(side note: in many Moroccan cafes, there exists what's translated into English as "juice of banana," or "juice of apple," or "juice of apple and almond," or any variation on these. They're basically drinks of milk and sugar, with either apple, banana, or almond, blended together into a smoothie. They're quite delicious and refreshing. Anyone who's travelling to Morocco shouldn't pass these up).

"3asir n3na3" is a drink that I invented with milk, mint leaves, sugar, and chocolate (optional), all blended together. I've talked with a few Moroccans about this, and they all look at me like I'm strange. Of course, the concoction is absolutely DELICIOUS, and reminds us of Toft's mint chip ice cream. Toft's, of course, is a creamery in Sandusky, Ohio, where we lived prior to joining the Peace Corps.

Anyways, we had a great time at Lisa's and will hopefully be visiting her regularly in the future! From Lisa's, we took a transit bus back to our home in "Minnehaha," where it was actually still sunny and gorgeous. I didn't feel nauseated at all on the way back, probably because I was reading the whole way. I think I just found the answer to my motion sickness on these trips!!!


PS. Travelling in Morocco is surprisingly expedient and efficient (and shwiya pricey, at least when you travel alot and you're on a Peace Corps budget!). Well-built roads exist here from the time of French and Spanish colonialism, and they're maintained wonderfully. In fact, Morocco has some of the best infrastructure, as far as transportation is concerned, in the continent of Africa. That's one of the reasons that tourists find it so appealing, besides its delicious food, welcoming people, intriguing culture, and diverse landscape.

Thursday, February 12, 2009

Our Little Friend

We found this little guy warming on the door of our roof. We haven't named him yet, but hope that he sticks around! Any guess as to the species? I think he's some type of gecko.

Monday, February 9, 2009

More pictures (large, because the weather was gorgeous today)!

Today was a very nice, warm day, so we did some laundry in the mid-afternoon. As I forgot to take pictures of the exterior of the house, I made sure to take care of that today!

Our entrance, located oppositely from the previous picture.

Citizens taking advantage of the heat/light of our beloved shmsh!

Emily's granny squares out to dry.

If we have to have 6 days of rain to have a day like this, that just might be OK with me.


Sunday, February 8, 2009

Our Home in Morocco

From the inside...I forgot to take external pics. Soon, we'll have some of those!

As you walk in, looking towards the kitchen. Our skylight is a bit leaky right now, that's why we have the bucket in the middle of the floor!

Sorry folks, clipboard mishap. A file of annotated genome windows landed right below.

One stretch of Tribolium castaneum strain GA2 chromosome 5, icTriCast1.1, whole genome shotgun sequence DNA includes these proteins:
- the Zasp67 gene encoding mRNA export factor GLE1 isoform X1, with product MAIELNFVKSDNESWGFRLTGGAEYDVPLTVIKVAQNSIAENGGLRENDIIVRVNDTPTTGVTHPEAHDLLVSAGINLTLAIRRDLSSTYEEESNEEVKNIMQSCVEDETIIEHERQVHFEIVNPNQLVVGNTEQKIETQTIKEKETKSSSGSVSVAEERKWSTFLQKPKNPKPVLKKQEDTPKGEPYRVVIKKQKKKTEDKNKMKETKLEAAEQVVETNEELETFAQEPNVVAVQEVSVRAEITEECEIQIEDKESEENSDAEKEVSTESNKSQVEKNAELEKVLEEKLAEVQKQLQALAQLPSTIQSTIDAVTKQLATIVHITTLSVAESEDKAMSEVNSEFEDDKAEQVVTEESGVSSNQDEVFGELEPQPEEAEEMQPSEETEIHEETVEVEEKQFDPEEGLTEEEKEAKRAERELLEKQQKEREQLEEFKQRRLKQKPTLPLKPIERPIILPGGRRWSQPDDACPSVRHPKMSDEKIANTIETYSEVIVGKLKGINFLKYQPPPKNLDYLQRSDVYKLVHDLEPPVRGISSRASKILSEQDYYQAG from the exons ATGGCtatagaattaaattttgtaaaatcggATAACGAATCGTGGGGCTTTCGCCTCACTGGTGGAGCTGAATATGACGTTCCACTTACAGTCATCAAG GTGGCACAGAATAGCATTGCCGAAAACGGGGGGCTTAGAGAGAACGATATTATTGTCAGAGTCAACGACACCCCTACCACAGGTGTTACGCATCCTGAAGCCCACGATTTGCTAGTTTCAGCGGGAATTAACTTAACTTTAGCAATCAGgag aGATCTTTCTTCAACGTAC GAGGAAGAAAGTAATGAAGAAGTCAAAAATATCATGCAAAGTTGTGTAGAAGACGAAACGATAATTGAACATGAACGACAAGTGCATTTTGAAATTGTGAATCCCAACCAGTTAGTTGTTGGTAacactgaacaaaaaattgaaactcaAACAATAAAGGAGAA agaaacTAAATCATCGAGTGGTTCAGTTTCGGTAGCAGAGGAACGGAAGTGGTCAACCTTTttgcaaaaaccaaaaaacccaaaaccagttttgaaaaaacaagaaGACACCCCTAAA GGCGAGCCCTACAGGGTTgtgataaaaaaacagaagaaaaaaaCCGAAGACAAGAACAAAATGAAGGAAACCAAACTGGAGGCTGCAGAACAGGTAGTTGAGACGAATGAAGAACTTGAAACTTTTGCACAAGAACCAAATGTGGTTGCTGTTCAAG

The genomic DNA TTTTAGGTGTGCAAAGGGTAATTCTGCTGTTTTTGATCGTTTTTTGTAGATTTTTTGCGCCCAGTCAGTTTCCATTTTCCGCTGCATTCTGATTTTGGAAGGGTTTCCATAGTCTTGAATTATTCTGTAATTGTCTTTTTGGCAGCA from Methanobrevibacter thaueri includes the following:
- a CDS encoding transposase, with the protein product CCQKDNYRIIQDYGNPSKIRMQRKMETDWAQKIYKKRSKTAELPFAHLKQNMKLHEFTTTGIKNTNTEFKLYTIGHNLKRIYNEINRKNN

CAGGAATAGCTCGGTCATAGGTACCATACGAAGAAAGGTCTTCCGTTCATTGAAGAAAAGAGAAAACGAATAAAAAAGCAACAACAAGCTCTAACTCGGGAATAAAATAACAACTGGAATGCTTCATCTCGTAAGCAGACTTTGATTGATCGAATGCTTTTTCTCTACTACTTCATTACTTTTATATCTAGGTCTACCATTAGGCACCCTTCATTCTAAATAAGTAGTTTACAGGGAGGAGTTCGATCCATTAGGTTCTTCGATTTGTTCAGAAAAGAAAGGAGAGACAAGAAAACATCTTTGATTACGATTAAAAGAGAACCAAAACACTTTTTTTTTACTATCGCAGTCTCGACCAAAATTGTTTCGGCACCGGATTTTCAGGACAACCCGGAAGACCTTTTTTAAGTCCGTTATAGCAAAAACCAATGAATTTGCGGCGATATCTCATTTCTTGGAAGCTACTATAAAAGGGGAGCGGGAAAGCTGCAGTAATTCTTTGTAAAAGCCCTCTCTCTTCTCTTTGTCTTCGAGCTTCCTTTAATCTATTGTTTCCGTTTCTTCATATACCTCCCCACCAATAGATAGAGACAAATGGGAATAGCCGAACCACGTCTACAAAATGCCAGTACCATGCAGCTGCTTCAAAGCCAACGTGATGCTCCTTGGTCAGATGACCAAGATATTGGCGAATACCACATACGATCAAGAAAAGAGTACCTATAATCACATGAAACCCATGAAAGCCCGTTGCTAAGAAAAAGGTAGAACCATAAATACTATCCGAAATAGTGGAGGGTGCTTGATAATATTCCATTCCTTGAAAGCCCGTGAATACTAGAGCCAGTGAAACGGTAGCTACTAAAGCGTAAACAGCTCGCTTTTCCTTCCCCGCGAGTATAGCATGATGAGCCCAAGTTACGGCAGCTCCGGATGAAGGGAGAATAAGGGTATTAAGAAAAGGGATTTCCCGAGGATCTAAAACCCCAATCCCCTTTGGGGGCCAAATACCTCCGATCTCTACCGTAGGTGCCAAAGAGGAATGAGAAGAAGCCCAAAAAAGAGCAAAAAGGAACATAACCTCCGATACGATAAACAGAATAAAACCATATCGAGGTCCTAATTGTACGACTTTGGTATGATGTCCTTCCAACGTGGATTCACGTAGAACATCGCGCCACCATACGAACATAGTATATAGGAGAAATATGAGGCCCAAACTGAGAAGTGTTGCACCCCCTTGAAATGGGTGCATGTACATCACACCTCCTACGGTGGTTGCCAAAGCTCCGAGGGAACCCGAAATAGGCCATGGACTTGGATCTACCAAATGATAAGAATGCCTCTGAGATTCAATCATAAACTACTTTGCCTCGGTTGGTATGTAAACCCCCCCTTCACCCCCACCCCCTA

Our kitchen. We like the counter space and the shelving for storage and, of course, our water heater (not pictured)!

From the kitchen looking back to the living room. We want to get a curtain to hang in order to keep the warmth in there. The openness of the house plan is not conducive to holding heat!

A view from one of our ponjes toward the kitchen and the utility room. Right now, we're using the extra room as a place to exercise!

Finally, a shot of our roof. Today marks the end of a 6-day rain storm that has been plaguing much of this area. Needless to say, we had to get much of our stuff on the roof so as to get rid of the accumulated dampness.

It's amazing how much of a role the sun plays in the lives of Moroccans: a source of heat on a cold day, a way to dry and sanitize one's blankets/sheep skins/clothes/pillows/grain/couches/etc, etc, etc, and
a reason to come out of the house and socialize.

We didn't get to wash our dirty clothes today (which are piling up), and we hope that there's sun tomorrow in order to facilitate that process! This is one of the many ways that the pace of life is slower here in Morocco. In America, we'd normally just drive to the laundromat to dry our laundry, rain or shine, day or night (or simply purchase a drier and have it installed in our home). Here, we have to WAIT for the sun to come to us: a test of the limits of our American patience. So far, we're doing well.


Friday, February 6, 2009

my first project

One of the initial realizations that I made here in Minnehaha (AKA "Water World") was that the 12 men of the town's artisana desire tutoring in English. As this seems to be an initial "foot-in-the-door" activity for many volunteers, I went along with it. After all, as per PACA, their wish is my command.